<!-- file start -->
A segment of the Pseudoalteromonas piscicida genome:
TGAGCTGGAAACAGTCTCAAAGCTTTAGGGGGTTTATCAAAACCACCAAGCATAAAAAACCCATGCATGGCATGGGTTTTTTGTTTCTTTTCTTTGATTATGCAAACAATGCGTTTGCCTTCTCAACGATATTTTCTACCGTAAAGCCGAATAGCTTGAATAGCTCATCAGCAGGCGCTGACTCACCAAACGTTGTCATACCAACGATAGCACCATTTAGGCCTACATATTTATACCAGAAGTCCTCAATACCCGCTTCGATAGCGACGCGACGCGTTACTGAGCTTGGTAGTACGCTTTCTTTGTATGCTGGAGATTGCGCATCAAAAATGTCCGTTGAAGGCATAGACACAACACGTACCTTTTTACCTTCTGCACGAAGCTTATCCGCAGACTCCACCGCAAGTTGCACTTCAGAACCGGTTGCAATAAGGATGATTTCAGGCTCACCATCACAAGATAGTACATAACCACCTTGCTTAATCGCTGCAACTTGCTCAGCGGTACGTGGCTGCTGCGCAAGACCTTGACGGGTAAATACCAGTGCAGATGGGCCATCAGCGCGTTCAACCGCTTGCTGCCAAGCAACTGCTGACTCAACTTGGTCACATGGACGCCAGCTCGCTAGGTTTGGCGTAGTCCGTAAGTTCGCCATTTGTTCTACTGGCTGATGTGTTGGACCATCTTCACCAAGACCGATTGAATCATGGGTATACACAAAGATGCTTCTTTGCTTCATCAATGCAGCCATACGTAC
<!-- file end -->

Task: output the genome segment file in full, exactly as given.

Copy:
A segment of the Pseudoalteromonas piscicida genome:
TGAGCTGGAAACAGTCTCAAAGCTTTAGGGGGTTTATCAAAACCACCAAGCATAAAAAACCCATGCATGGCATGGGTTTTTTGTTTCTTTTCTTTGATTATGCAAACAATGCGTTTGCCTTCTCAACGATATTTTCTACCGTAAAGCCGAATAGCTTGAATAGCTCATCAGCAGGCGCTGACTCACCAAACGTTGTCATACCAACGATAGCACCATTTAGGCCTACATATTTATACCAGAAGTCCTCAATACCCGCTTCGATAGCGACGCGACGCGTTACTGAGCTTGGTAGTACGCTTTCTTTGTATGCTGGAGATTGCGCATCAAAAATGTCCGTTGAAGGCATAGACACAACACGTACCTTTTTACCTTCTGCACGAAGCTTATCCGCAGACTCCACCGCAAGTTGCACTTCAGAACCGGTTGCAATAAGGATGATTTCAGGCTCACCATCACAAGATAGTACATAACCACCTTGCTTAATCGCTGCAACTTGCTCAGCGGTACGTGGCTGCTGCGCAAGACCTTGACGGGTAAATACCAGTGCAGATGGGCCATCAGCGCGTTCAACCGCTTGCTGCCAAGCAACTGCTGACTCAACTTGGTCACATGGACGCCAGCTCGCTAGGTTTGGCGTAGTCCGTAAGTTCGCCATTTGTTCTACTGGCTGATGTGTTGGACCATCTTCACCAAGACCGATTGAATCATGGGTATACACAAAGATGCTTCTTTGCTTCATCAATGCAGCCATACGTAC